Can You Be As Clever As Dirac For A Little Bit


I’ve been reading Graham Farmelo’s The Strangest Man: The Hidden Life of Paul Dirac, which is a quite good biography about a really interestingly odd man and important physicist. Among the things mentioned is that at one point Dirac was invited in to one of those number-challenge puzzles that even today sometimes make the rounds of the Internet. This one is to construct whole numbers using exactly four 2’s and the normal, non-exotic operations — addition, subtraction, exponentials, roots, the sort of thing you can learn without having to study calculus. For example:

1 = \left(2 \div 2\right) \cdot \left(2 \div 2\right)
2 = 2 \cdot 2^{\left(2 - 2\right)}
3 = 2 + \left(\frac{2}{2}\right)^2
4 = 2 + 2 + 2 - 2

Now these aren’t unique; for example, you could also form 2 by writing 2 \div 2 + 2 \div 2, or as 2^{\left(2 + 2\right)\div 2} . But the game is to form as many whole numbers as you can, and to find the highest number you can.

Dirac went to work and, complained his friends, broke the game because he found a formula that can any positive whole number, using exactly four 2’s.

I couldn’t think of it, and had to look to the endnotes to find what it was, but you might be smarter than me, and might have fun playing around with it before giving up and looking in the endnotes yourself. The important things are, it has to produce any positive integer, it has to use exactly four 2’s (although they may be used stupidly, as in the examples I gave above), and it has to use only common arithmetic operators (an ambiguous term, I admit, but, if you can find it on a non-scientific calculator or in a high school algebra textbook outside the chapter warming you up to calculus you’re probably fine). Good luck.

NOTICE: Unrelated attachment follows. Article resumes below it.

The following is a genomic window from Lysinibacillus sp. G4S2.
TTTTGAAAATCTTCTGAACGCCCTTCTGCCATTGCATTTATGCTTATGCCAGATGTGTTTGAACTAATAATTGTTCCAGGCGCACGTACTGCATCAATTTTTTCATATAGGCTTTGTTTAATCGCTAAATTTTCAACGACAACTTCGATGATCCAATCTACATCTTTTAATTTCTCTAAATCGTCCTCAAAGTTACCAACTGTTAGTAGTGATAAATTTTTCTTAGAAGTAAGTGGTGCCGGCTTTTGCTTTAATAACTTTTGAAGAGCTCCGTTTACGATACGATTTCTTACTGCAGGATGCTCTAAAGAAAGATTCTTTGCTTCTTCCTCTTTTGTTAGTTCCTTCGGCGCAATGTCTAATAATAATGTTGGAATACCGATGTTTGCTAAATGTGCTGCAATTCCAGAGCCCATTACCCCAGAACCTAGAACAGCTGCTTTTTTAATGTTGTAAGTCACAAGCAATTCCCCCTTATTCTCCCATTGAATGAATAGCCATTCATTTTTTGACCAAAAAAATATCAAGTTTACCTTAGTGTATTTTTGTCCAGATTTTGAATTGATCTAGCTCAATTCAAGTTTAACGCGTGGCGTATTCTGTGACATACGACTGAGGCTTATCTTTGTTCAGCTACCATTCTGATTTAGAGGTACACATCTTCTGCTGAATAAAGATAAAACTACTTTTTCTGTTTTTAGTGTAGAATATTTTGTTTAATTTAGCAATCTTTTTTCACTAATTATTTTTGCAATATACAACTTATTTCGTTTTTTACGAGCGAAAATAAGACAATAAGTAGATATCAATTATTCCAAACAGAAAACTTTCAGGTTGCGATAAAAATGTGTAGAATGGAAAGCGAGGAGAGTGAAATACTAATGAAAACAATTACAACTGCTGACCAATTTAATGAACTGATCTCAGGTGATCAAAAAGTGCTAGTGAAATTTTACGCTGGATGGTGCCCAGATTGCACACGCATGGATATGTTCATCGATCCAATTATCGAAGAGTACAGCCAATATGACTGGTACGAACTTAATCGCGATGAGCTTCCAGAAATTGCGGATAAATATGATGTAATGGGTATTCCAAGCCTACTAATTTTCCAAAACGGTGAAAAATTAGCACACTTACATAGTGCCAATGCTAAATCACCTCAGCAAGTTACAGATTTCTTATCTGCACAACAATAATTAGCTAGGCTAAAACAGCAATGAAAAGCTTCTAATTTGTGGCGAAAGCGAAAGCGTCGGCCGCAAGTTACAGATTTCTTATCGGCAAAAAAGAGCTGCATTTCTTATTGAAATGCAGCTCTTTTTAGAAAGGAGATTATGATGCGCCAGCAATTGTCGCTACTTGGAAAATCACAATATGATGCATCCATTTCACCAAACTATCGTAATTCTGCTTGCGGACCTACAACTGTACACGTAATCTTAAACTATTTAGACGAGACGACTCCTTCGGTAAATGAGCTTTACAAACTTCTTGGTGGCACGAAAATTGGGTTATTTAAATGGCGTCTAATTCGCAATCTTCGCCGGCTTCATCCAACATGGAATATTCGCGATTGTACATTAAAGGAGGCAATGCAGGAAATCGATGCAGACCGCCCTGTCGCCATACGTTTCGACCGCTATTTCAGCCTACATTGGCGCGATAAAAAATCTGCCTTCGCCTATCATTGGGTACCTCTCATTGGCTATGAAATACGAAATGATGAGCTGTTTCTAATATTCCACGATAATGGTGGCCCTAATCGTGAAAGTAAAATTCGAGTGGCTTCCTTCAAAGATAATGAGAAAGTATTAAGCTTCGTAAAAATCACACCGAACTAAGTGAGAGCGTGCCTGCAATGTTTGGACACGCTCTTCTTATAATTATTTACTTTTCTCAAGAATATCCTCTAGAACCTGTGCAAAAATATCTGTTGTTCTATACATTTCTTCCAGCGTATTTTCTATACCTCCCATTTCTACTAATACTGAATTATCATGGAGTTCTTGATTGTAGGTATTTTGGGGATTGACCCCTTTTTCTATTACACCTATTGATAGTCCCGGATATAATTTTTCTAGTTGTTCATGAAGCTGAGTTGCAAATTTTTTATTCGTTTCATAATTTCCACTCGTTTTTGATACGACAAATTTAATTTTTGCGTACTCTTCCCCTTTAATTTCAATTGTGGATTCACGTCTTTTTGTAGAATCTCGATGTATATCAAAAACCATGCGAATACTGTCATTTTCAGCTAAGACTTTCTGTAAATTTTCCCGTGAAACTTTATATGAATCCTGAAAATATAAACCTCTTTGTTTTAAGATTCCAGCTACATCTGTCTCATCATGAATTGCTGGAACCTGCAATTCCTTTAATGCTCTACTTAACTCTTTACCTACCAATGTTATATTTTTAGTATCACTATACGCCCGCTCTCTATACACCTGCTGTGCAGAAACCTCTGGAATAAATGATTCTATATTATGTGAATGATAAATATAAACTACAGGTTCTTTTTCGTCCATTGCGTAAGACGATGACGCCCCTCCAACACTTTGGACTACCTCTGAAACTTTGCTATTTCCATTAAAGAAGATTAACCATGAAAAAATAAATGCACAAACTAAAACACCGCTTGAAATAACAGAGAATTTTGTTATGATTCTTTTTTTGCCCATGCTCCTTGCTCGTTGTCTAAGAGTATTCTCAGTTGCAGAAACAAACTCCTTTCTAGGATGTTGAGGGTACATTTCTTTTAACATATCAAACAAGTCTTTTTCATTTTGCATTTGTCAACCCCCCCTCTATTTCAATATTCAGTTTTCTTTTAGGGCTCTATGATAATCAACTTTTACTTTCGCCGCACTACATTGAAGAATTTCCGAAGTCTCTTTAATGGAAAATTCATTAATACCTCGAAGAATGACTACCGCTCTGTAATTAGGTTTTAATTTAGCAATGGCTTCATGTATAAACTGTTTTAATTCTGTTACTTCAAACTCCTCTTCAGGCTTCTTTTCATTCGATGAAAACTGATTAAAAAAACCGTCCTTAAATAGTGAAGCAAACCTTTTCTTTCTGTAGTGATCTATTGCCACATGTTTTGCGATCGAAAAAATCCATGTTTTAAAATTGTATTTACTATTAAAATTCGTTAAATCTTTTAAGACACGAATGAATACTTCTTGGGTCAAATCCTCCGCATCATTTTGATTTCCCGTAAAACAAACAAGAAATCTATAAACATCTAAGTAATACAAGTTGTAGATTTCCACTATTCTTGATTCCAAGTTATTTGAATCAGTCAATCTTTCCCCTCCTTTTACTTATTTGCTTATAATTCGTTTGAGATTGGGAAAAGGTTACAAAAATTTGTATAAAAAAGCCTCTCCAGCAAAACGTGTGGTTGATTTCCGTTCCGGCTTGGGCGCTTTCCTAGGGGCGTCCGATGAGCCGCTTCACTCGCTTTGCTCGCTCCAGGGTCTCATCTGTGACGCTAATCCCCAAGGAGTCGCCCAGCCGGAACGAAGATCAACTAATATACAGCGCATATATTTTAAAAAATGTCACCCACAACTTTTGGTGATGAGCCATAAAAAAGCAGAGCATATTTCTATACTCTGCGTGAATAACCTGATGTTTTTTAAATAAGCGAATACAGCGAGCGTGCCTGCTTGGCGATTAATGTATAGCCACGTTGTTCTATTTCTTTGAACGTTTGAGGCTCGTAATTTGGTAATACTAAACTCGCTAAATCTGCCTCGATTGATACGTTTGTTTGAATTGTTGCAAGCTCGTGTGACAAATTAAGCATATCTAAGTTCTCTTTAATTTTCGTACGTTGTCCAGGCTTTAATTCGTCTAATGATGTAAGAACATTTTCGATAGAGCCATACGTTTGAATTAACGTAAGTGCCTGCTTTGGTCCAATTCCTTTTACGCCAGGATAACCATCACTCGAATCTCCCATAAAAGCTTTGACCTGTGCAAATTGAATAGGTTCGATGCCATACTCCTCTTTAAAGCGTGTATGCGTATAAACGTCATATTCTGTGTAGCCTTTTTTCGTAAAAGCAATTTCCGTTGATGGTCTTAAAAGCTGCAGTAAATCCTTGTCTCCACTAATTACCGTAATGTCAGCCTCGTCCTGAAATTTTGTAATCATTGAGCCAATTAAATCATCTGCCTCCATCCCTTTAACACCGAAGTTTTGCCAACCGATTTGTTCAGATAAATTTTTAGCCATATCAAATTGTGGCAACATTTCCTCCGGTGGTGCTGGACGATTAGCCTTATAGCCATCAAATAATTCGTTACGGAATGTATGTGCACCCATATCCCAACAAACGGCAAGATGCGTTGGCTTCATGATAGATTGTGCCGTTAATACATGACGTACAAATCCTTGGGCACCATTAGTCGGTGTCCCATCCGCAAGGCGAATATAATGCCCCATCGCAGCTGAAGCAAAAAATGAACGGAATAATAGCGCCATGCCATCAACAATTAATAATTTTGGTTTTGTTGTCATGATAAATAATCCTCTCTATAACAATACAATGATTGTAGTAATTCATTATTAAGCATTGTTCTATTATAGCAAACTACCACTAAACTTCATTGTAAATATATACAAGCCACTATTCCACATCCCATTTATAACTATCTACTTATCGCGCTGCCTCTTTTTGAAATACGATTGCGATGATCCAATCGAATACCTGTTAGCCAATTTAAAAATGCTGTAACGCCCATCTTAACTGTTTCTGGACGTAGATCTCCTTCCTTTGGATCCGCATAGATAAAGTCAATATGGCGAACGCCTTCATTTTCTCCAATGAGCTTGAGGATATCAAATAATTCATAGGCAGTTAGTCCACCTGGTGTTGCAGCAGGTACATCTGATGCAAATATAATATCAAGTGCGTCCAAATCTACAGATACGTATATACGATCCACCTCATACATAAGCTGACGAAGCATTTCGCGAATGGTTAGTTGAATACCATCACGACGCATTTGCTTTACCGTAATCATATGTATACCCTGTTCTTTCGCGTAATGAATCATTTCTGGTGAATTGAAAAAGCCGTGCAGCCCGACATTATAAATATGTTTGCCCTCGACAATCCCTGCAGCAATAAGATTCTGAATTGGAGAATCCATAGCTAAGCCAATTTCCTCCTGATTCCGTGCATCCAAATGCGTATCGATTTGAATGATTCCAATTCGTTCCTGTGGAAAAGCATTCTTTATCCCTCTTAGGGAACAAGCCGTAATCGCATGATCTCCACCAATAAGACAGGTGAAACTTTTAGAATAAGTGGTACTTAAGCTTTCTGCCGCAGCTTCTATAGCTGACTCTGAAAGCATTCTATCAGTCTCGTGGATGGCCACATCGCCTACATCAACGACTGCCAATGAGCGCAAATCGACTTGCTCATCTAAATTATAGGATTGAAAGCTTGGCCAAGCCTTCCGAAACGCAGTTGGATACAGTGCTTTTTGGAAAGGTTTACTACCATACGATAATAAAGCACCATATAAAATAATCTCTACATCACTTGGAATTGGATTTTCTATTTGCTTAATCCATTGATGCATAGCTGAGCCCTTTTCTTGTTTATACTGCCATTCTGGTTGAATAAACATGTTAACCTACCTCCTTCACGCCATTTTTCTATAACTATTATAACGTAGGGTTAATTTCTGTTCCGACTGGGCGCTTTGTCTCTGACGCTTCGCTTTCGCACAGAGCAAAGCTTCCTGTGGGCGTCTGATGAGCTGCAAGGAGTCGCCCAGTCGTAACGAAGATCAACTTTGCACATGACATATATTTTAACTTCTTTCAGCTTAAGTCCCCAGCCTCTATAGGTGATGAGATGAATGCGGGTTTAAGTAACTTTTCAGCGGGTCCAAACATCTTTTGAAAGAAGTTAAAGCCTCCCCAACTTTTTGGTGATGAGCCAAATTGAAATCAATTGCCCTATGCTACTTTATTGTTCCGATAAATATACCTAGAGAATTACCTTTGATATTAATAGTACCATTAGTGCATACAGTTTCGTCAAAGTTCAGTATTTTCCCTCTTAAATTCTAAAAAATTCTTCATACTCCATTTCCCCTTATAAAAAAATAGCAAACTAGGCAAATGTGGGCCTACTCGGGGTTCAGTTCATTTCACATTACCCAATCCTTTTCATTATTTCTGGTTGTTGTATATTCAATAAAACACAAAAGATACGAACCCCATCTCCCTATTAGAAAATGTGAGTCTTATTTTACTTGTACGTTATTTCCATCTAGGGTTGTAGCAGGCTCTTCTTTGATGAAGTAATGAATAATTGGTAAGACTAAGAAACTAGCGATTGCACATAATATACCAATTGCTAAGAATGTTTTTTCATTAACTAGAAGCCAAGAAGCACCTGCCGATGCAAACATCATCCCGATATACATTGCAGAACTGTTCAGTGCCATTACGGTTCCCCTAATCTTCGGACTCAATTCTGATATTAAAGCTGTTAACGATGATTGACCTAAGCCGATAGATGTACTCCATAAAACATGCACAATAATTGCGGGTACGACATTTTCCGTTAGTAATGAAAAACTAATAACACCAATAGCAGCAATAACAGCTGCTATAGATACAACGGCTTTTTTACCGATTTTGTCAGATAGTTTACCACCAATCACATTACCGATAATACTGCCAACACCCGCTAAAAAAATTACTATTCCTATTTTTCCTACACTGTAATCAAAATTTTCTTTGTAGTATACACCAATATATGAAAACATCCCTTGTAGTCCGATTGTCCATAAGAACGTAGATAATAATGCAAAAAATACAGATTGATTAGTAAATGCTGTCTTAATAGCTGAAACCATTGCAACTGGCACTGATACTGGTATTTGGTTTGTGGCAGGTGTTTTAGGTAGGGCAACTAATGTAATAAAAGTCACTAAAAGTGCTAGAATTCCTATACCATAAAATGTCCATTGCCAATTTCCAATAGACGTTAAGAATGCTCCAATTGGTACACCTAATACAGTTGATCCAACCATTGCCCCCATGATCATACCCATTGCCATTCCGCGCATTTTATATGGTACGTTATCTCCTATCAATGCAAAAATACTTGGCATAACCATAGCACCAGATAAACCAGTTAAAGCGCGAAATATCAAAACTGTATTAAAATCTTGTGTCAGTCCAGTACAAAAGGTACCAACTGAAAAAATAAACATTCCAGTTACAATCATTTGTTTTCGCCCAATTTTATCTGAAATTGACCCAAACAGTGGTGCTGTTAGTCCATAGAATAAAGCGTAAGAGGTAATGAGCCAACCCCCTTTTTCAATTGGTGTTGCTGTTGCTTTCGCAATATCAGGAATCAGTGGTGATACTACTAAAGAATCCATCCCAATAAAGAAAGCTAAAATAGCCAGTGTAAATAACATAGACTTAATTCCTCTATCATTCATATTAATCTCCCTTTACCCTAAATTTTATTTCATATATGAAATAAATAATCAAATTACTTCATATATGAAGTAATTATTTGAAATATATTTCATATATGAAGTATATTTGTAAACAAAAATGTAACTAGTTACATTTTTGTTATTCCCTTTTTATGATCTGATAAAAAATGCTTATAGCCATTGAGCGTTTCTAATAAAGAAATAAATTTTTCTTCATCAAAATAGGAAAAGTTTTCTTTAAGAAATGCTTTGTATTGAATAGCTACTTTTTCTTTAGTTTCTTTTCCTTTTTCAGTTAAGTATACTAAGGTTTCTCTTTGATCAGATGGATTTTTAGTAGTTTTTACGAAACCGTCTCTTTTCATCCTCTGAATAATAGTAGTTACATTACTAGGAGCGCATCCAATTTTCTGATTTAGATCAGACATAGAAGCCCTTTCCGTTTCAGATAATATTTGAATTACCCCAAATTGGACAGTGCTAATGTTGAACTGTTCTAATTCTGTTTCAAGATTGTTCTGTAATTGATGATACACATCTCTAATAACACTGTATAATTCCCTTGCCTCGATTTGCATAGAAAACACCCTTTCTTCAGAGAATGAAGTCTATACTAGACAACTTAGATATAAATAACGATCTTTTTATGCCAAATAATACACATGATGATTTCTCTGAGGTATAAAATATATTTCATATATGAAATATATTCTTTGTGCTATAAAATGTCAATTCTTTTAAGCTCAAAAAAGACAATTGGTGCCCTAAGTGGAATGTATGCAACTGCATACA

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Author: Joseph Nebus

I was born 198 years to the day after Johnny Appleseed. The differences between us do not end there.

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